About 18 months ago, after several thefts and vandalism to property and equipment on your business's fenced-in lot, and a few break-ins on the office/warehouse, you installed a video security system. It’s been great. The attempts decreased, and you even caught a few of the “perps”.
But, one thing is still bugging you. Shortly after the one-year warranty expired, you’ve had to make several service call requests to the installer, to repair or replace a camera, and even one to replace the DVR in the office. One time, a customer backed into one of the poles with a camera. Scratch one camera. Two other times, there were lightning storms in the area. You got to experience the thrill of upgrading to the newer model cameras, since the ones you had aren’t made anymore. But, three times, two cameras and the DVR stopped working for no known reason. Each one a separate occurrence. Each time, the technician said the board inside the camera, and the control board for the DVR, just “wore out”. In fact, when he showed you the boards, neither one of you could see any damage or discoloration to indicate where the board had failed.
The technician replaced the boards with new ones, and everything worked again. But you got to thinking, if the boards had taken a surge strong enough to cause failure, shouldn’t there be some evidence of that damage visible on the board? What the technician didn’t tell you, or maybe even they didn’t know, is that the boards were quite possibly damaged by surges created by the operation of equipment within your own facility.
The controls for almost every HVAC system, elevator, compressor, production motor, LED and electronic ballast lighting, assembly line, and sprinkler system, along with every computer, monitor, printer, phone system, PA system, and the myriad of small, electronic gadgets you have around the office for making your working life easier, including the cameras and DVR, are running on DC voltage. The problem is, your facility is running on AC voltage from the electric utility supplying power from the utility grid. To get to the DC voltage, your equipment uses everything from Variable Frequency Drives and bridge rectifiers, to switch-mode power supplies, to change the AC voltage to DC voltage.
These conversion devices create the DC voltage by drawing current from the AC power line in pulses. To draw this current, it is turning on and off four to six time PER CYCLE, 60 cycles per second. This is continuous, for the full time the electronic controls are operating. 864,000 to 1,296,000 times per hour! These current pulses produce an inductive kick on the voltage wave form, creating a surge. In most cases, the surge is relatively low level. By itself, it has almost no deteriorating effect on any of the nearby electronic circuits or motors. But it’s not alone. It has at least 863,999 friends every hour. They’re traveling on the wiring inside your facility, looking for a point of resistance, where they can create heat. These points of resistance are everywhere inside your facility. The windings of motors, filaments, power supplies, and ballasts of lighting, circuits boards, and even inside processor chips in computers and other electronics, are all potential points of resistance. And, to add insult to injury, the cameras and DVR each have their own switch-mode power supply to add to the mix.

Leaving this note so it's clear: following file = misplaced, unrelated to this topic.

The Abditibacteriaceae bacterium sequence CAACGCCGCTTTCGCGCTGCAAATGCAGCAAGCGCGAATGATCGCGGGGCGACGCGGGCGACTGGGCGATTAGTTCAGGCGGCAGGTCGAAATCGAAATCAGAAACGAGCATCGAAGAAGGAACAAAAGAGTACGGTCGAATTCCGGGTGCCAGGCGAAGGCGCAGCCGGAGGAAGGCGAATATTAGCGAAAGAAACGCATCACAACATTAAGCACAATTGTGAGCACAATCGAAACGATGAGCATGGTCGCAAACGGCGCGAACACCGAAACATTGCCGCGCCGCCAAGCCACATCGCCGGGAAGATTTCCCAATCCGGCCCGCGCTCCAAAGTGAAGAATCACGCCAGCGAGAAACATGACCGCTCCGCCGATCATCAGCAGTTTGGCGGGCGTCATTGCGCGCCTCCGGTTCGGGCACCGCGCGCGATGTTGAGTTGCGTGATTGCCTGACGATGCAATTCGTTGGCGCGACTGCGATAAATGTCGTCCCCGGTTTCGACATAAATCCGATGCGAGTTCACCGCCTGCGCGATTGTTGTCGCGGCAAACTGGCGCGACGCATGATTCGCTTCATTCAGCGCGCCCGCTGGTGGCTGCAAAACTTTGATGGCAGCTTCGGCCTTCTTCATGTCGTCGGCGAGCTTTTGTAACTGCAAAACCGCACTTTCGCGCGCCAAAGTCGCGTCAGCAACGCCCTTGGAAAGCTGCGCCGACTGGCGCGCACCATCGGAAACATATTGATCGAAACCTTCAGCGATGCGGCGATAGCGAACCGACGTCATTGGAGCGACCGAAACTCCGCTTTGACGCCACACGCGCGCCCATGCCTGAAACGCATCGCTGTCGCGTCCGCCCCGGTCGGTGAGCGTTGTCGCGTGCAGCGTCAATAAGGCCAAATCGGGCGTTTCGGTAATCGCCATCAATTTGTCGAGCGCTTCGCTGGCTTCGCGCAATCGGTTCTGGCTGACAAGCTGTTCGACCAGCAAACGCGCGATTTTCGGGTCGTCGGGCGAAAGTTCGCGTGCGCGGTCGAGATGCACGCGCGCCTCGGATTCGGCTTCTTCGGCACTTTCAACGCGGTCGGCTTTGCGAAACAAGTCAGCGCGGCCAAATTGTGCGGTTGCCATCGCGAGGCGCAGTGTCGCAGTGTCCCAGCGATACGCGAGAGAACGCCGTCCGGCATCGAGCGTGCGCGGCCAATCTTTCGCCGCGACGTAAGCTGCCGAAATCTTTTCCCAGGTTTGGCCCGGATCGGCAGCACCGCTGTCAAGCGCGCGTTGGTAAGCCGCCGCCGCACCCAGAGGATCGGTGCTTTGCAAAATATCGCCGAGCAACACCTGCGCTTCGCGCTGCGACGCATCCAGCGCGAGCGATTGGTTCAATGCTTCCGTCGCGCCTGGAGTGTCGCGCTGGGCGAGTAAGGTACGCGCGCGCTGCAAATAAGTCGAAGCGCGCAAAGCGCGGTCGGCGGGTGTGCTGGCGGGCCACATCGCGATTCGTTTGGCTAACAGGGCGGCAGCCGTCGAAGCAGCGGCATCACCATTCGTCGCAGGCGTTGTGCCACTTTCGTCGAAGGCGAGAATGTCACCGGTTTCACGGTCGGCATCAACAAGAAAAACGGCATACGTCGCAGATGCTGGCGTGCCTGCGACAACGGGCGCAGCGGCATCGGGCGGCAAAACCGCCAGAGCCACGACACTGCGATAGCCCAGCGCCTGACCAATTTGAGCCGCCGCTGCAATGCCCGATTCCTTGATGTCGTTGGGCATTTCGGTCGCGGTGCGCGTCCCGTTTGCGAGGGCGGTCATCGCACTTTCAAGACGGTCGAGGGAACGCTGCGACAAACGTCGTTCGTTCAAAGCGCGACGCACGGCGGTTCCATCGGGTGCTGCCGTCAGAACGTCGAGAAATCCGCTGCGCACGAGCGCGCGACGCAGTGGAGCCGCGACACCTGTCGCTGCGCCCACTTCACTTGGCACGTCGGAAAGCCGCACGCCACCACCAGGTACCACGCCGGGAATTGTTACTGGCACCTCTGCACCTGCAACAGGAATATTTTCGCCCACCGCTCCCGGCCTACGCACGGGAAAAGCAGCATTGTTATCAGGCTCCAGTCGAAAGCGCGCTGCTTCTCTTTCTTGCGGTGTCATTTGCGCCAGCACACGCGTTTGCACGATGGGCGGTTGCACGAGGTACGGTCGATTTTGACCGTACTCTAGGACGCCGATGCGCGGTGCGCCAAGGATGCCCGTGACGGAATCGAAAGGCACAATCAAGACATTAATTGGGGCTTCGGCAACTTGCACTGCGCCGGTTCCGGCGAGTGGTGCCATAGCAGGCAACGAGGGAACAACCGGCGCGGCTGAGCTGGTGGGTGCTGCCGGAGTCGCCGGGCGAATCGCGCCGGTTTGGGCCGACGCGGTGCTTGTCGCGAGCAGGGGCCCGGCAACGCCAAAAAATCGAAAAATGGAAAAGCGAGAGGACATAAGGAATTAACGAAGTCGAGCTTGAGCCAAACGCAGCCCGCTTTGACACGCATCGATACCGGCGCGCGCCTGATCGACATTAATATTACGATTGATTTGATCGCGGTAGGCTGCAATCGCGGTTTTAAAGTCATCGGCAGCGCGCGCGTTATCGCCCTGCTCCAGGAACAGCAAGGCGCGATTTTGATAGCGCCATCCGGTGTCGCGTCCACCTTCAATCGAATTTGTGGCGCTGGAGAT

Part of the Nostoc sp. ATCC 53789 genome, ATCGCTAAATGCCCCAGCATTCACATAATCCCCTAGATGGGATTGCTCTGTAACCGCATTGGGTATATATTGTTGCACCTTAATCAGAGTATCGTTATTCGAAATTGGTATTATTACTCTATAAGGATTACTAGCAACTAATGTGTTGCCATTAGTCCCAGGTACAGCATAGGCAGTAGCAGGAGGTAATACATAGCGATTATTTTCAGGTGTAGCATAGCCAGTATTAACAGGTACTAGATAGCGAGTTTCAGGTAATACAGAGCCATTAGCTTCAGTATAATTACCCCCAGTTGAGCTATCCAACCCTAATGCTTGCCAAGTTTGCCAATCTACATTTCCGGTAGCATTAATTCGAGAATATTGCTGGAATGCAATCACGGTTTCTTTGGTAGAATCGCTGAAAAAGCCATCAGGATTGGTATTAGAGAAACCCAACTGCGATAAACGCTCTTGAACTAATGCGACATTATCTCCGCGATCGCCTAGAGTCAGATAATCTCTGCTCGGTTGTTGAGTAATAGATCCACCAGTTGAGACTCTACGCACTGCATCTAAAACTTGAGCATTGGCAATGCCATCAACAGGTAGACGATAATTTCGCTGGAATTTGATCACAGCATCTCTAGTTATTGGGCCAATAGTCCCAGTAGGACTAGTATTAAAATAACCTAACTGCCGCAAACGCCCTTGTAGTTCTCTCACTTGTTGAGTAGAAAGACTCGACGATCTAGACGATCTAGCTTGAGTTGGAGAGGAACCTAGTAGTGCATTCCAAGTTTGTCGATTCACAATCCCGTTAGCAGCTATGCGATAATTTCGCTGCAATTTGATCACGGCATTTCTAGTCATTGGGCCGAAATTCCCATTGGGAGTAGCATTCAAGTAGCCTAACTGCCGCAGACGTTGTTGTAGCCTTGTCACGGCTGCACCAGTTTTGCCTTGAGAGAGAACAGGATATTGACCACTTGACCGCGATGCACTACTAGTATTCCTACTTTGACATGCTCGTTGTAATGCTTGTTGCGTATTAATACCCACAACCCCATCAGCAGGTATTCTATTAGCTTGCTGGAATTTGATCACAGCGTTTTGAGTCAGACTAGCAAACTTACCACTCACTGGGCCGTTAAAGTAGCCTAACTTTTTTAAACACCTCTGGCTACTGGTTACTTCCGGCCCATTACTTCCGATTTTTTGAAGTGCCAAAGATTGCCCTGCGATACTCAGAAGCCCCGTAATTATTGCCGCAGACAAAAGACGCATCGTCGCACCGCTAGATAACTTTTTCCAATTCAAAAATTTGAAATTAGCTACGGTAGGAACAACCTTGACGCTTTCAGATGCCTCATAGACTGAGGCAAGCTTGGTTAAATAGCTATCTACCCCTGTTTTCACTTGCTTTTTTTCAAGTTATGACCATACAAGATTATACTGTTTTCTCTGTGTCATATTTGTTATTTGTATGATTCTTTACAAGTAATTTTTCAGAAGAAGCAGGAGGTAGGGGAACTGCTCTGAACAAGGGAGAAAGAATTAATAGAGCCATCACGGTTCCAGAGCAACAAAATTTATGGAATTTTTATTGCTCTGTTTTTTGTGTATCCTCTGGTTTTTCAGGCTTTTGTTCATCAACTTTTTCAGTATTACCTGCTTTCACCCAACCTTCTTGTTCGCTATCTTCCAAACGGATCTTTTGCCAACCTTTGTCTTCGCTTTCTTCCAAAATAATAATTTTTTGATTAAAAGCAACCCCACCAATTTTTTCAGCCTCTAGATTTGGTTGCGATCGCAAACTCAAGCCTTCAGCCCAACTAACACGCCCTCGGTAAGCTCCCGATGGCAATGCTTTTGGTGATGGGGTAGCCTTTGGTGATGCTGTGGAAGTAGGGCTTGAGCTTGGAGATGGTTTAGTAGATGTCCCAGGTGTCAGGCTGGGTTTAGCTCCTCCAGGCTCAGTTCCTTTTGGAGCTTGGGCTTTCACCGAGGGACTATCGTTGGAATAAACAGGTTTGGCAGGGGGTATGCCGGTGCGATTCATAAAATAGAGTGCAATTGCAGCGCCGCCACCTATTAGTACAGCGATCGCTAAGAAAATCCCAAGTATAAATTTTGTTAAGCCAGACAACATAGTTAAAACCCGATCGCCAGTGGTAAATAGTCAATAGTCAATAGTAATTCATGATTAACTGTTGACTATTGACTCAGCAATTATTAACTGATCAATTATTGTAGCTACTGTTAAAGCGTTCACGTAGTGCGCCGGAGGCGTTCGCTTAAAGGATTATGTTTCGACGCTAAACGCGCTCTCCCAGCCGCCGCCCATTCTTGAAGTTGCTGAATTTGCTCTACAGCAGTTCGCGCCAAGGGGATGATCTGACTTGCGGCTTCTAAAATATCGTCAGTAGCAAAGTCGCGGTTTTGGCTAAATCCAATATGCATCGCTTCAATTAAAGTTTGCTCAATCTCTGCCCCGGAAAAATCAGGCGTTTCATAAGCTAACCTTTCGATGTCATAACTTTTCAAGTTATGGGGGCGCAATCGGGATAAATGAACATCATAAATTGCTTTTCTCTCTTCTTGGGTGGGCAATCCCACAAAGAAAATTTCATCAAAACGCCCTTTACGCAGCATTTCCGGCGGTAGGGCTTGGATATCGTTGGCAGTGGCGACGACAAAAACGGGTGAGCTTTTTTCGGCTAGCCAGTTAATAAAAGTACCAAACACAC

Wouldn’t it be great if there was a way to protect your cameras and DVR, and everything else in your facility, from not only lightning, but also from the low-level, cumulative surges created by the operation of your own equipment? Well, you wouldn’t be reading this if we didn’t already have that solved.
The SpikeStopper line of home, business, commercial and industrial surge protective devices can provide surge protection for the service entrance, distribution and branch panels, phone lines, coax cable, network cables, alarm circuits, and even security camera systems. We have a full line of surge protective devices, all economically priced, to get you the level of protection you need to survive in today’s electrical environment, at a price you can actually live with. We can not only handle the lightning type impulse surges, but we are one of a very few companies that can protect you from the low level, cumulative damaging, ring wave surges created by your own, and even your neighbor’s equipment.
Whether your cameras and DVR work on coax, twisted pair, or network cable, we can protect them. And protection for the 120 Vac and 12 to 24 Vdc lines are also available. Give us a call. We’ll be happy to work with you to get the right system for your needs.